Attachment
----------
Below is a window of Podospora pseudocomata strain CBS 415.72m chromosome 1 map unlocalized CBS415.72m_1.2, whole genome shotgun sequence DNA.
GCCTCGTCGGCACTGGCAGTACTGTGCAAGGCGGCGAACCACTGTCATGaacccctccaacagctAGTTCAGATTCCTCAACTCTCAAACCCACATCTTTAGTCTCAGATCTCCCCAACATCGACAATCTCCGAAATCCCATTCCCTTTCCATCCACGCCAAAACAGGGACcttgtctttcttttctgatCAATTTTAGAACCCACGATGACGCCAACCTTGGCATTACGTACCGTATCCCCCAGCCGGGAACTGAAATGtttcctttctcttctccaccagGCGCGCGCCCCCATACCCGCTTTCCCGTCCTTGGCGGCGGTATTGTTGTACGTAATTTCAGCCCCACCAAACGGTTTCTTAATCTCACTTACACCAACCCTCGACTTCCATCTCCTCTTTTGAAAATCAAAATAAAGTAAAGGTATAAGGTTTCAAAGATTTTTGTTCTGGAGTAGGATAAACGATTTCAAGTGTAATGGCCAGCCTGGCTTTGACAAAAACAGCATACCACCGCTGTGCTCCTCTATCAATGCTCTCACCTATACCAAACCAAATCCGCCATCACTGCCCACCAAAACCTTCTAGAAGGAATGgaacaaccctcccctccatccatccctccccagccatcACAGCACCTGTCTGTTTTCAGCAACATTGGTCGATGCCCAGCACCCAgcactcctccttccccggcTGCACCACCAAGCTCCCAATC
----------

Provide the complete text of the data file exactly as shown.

Below is a window of Podospora pseudocomata strain CBS 415.72m chromosome 1 map unlocalized CBS415.72m_1.2, whole genome shotgun sequence DNA.
GCCTCGTCGGCACTGGCAGTACTGTGCAAGGCGGCGAACCACTGTCATGaacccctccaacagctAGTTCAGATTCCTCAACTCTCAAACCCACATCTTTAGTCTCAGATCTCCCCAACATCGACAATCTCCGAAATCCCATTCCCTTTCCATCCACGCCAAAACAGGGACcttgtctttcttttctgatCAATTTTAGAACCCACGATGACGCCAACCTTGGCATTACGTACCGTATCCCCCAGCCGGGAACTGAAATGtttcctttctcttctccaccagGCGCGCGCCCCCATACCCGCTTTCCCGTCCTTGGCGGCGGTATTGTTGTACGTAATTTCAGCCCCACCAAACGGTTTCTTAATCTCACTTACACCAACCCTCGACTTCCATCTCCTCTTTTGAAAATCAAAATAAAGTAAAGGTATAAGGTTTCAAAGATTTTTGTTCTGGAGTAGGATAAACGATTTCAAGTGTAATGGCCAGCCTGGCTTTGACAAAAACAGCATACCACCGCTGTGCTCCTCTATCAATGCTCTCACCTATACCAAACCAAATCCGCCATCACTGCCCACCAAAACCTTCTAGAAGGAATGgaacaaccctcccctccatccatccctccccagccatcACAGCACCTGTCTGTTTTCAGCAACATTGGTCGATGCCCAGCACCCAgcactcctccttccccggcTGCACCACCAAGCTCCCAATC